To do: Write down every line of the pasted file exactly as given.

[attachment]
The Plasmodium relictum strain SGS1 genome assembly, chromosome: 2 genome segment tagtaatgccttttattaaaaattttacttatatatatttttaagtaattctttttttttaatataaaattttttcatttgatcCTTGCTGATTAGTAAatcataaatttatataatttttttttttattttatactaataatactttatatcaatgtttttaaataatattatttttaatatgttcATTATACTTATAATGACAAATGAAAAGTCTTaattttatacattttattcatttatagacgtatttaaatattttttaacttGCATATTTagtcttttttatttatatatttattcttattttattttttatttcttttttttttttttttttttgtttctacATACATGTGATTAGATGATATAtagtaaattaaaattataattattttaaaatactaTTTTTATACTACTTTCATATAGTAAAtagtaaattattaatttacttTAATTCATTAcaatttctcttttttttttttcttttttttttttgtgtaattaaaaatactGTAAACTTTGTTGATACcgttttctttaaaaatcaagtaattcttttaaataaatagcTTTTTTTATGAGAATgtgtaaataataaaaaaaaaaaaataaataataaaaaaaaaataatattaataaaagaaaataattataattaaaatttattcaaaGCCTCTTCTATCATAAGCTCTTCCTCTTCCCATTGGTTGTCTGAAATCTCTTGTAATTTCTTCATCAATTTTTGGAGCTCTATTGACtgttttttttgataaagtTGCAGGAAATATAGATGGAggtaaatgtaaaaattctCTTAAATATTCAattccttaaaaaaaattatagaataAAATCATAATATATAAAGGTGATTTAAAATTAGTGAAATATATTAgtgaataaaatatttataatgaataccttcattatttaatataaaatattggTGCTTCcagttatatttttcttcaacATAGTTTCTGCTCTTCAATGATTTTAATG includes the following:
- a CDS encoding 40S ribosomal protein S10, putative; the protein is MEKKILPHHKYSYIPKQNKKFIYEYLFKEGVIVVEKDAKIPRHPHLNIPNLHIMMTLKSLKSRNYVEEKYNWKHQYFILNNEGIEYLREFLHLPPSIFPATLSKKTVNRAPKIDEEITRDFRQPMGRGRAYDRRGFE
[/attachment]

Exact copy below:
The Plasmodium relictum strain SGS1 genome assembly, chromosome: 2 genome segment tagtaatgccttttattaaaaattttacttatatatatttttaagtaattctttttttttaatataaaattttttcatttgatcCTTGCTGATTAGTAAatcataaatttatataatttttttttttattttatactaataatactttatatcaatgtttttaaataatattatttttaatatgttcATTATACTTATAATGACAAATGAAAAGTCTTaattttatacattttattcatttatagacgtatttaaatattttttaacttGCATATTTagtcttttttatttatatatttattcttattttattttttatttcttttttttttttttttttttgtttctacATACATGTGATTAGATGATATAtagtaaattaaaattataattattttaaaatactaTTTTTATACTACTTTCATATAGTAAAtagtaaattattaatttacttTAATTCATTAcaatttctcttttttttttttcttttttttttttgtgtaattaaaaatactGTAAACTTTGTTGATACcgttttctttaaaaatcaagtaattcttttaaataaatagcTTTTTTTATGAGAATgtgtaaataataaaaaaaaaaaaataaataataaaaaaaaaataatattaataaaagaaaataattataattaaaatttattcaaaGCCTCTTCTATCATAAGCTCTTCCTCTTCCCATTGGTTGTCTGAAATCTCTTGTAATTTCTTCATCAATTTTTGGAGCTCTATTGACtgttttttttgataaagtTGCAGGAAATATAGATGGAggtaaatgtaaaaattctCTTAAATATTCAattccttaaaaaaaattatagaataAAATCATAATATATAAAGGTGATTTAAAATTAGTGAAATATATTAgtgaataaaatatttataatgaataccttcattatttaatataaaatattggTGCTTCcagttatatttttcttcaacATAGTTTCTGCTCTTCAATGATTTTAATG includes the following:
- a CDS encoding 40S ribosomal protein S10, putative; the protein is MEKKILPHHKYSYIPKQNKKFIYEYLFKEGVIVVEKDAKIPRHPHLNIPNLHIMMTLKSLKSRNYVEEKYNWKHQYFILNNEGIEYLREFLHLPPSIFPATLSKKTVNRAPKIDEEITRDFRQPMGRGRAYDRRGFE